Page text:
Thursday, March 24, 2016

The Crooked Heart of Mercy

The Crooked Heart of Mercy by Billie Livingston
HarperCollins: 3/8/16
review copy; 272 pages
trade paperback ISBN-13: 9780062413772

The Crooked Heart of Mercy by Billie Livingston is a very highly recommended novel about broken, disenfranchised people trying to recover. I'm not saying this gem is an easy book to read. It's not. The characters are heartbroken, suffering, grieving, depressed, and fragile working class people who must find a way back from an unthinkable accident. The Crooked Heart of Mercy is a great title for an unforgettable book.

Ben and Maggie were happily married, toiling away at their jobs to make ends meet and take care of their two year old son, Frankie. Maggie cleaned houses and ran errands for elderly women. Ben drove a limousine at night for wealthy tourists.  When the unimaginable happens and Frankie dies by accident, they are left to cope with their brokenness and grief. Understandably, this puts a strain on their marriage and the two separate while trying to find a way to mourn Frankie through their grief and depression. To add to their individual stress, they both have siblings who need help from them and Ben has a father in failing health who needs assistance.

At the beginning of The Crooked Heart of Mercy Ben wakes up in a psychiatric hospital in a dissociative state after what appears to have been a suicide attempt. He can't even say that he is Ben. Maggie knows she needs to try and get some work again, but it is hard to not break into tears over the littlest things that remind her of Frankie. If these two can recover and salvage their marriage, they will have plenty of scars to add to their already existing scars.

It could be easy to harshly judge these broken people, sitting from a safe, secure, stable situation. From my perspective, and perhaps that is based on age and life experiences, that critical judgement would be unwise. Mercy is required. A measure of sympathy needs to be extended as these people strive to come to terms with grief, mourning, and how hard it is to forgive. Life can be fragile, accidents happen, people make mistakes, and sometimes their mistakes appear foolish. But the death of a child is a grief from which it is said you never really recover.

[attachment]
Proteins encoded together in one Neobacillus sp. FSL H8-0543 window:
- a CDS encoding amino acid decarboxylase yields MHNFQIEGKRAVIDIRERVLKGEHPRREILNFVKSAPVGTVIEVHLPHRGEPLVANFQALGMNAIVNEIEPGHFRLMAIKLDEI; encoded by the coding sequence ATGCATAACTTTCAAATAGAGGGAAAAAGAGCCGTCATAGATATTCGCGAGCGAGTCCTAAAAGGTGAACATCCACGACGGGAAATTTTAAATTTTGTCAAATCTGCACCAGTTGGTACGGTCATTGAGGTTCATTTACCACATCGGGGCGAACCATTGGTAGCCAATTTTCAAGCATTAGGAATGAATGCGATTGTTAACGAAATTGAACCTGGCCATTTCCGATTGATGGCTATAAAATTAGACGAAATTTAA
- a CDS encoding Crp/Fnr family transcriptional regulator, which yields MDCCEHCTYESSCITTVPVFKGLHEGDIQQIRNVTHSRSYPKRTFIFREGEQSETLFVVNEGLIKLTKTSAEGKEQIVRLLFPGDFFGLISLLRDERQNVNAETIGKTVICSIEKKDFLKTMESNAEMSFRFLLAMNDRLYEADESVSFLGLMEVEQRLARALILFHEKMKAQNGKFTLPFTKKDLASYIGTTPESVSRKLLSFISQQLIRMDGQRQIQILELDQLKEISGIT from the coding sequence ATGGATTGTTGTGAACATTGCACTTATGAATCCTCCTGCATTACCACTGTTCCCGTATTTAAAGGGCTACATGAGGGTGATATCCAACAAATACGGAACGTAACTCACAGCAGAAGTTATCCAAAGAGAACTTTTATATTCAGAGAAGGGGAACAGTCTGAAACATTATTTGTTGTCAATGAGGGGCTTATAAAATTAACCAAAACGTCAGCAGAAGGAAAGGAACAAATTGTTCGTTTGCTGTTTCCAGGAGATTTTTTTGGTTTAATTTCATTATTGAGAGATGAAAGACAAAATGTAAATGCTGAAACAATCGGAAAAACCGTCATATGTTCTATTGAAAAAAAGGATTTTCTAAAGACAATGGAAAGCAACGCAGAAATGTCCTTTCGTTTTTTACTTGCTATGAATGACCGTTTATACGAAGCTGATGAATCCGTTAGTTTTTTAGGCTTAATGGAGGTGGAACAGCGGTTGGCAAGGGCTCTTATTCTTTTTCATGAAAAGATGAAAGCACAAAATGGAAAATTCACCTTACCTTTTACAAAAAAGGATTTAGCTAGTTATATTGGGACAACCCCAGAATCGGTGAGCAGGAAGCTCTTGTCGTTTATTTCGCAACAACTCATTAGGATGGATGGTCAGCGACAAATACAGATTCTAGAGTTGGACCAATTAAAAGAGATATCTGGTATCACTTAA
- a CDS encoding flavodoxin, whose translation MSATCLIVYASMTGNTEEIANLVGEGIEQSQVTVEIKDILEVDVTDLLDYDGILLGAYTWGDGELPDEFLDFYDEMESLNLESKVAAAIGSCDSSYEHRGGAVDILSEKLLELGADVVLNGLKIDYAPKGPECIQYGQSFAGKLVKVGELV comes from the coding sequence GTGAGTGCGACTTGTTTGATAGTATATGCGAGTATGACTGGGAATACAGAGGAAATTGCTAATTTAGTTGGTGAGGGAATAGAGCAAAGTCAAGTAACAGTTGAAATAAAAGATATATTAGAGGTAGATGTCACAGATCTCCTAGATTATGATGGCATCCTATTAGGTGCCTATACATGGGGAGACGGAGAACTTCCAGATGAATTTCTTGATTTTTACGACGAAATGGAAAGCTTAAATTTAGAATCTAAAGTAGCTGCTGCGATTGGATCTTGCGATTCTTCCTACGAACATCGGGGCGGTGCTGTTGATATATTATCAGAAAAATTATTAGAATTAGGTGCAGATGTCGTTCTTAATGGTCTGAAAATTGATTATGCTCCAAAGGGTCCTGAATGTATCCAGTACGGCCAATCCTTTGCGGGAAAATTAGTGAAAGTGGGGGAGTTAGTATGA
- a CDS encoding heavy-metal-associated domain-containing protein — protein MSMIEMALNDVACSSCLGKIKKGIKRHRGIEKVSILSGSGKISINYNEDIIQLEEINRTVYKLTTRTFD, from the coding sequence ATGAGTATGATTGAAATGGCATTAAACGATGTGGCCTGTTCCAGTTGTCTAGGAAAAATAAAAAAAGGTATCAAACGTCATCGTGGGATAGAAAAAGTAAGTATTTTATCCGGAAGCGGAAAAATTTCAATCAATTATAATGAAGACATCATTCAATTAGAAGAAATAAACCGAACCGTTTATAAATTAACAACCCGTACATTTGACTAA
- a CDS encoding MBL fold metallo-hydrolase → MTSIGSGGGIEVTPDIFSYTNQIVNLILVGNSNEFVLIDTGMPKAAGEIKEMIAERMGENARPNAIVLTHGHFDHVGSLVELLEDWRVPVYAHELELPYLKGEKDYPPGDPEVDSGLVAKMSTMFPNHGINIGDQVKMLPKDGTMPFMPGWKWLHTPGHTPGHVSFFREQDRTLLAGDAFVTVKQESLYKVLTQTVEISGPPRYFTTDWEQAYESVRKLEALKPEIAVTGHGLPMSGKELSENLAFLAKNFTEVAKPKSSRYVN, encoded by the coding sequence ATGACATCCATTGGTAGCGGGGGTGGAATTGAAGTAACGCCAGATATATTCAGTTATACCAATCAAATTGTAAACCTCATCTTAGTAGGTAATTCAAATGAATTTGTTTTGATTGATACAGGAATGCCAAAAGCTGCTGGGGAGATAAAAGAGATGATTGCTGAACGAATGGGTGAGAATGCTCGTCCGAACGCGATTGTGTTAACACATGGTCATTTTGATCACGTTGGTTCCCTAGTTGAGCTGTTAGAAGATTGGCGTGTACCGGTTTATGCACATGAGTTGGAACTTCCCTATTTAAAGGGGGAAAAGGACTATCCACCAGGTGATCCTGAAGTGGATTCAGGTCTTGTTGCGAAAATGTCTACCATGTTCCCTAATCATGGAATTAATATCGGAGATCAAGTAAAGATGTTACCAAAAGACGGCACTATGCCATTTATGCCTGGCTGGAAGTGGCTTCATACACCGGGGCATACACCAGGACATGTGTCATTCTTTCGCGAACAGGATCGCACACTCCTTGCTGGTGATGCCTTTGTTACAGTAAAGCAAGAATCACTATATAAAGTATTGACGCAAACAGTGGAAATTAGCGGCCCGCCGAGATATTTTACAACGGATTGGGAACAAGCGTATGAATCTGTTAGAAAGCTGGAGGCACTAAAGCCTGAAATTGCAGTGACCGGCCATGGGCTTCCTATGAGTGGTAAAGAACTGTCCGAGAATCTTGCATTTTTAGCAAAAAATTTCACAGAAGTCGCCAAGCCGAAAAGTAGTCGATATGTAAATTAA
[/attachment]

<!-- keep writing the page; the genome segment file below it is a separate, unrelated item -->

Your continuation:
Livingston does an excellent job telling this poignant story in the alternating voices of Ben and Maggie, exploring both their present and past. The characters of Ben and Maggie are both well developed. Ben's voice, in the beginning, can be challenging to follow because he is in the dissociative state and won't admit he is Ben or come to terms with everything that has happened. His early chapters focus on his sessions with his psychiatrist. Maggie's voice, while often heart breaking, is also funny, resilient, and determined. Only the most merciless could make it through Maggie's description of feeling Frankie in her lap without shedding a tear and feeling great sympathy and compassion for her.

Disclosure: I received an advanced reading copy of this book from HarperCollins for review purposes.


1 comment:

Heather J @ TLC Book Tours said...

Considering my initial gut reaction to the circumstances of this story I'll be sure to keep a tissues handy as I read because I know my feelings will be all over the place.

Thanks for being a part of the tour!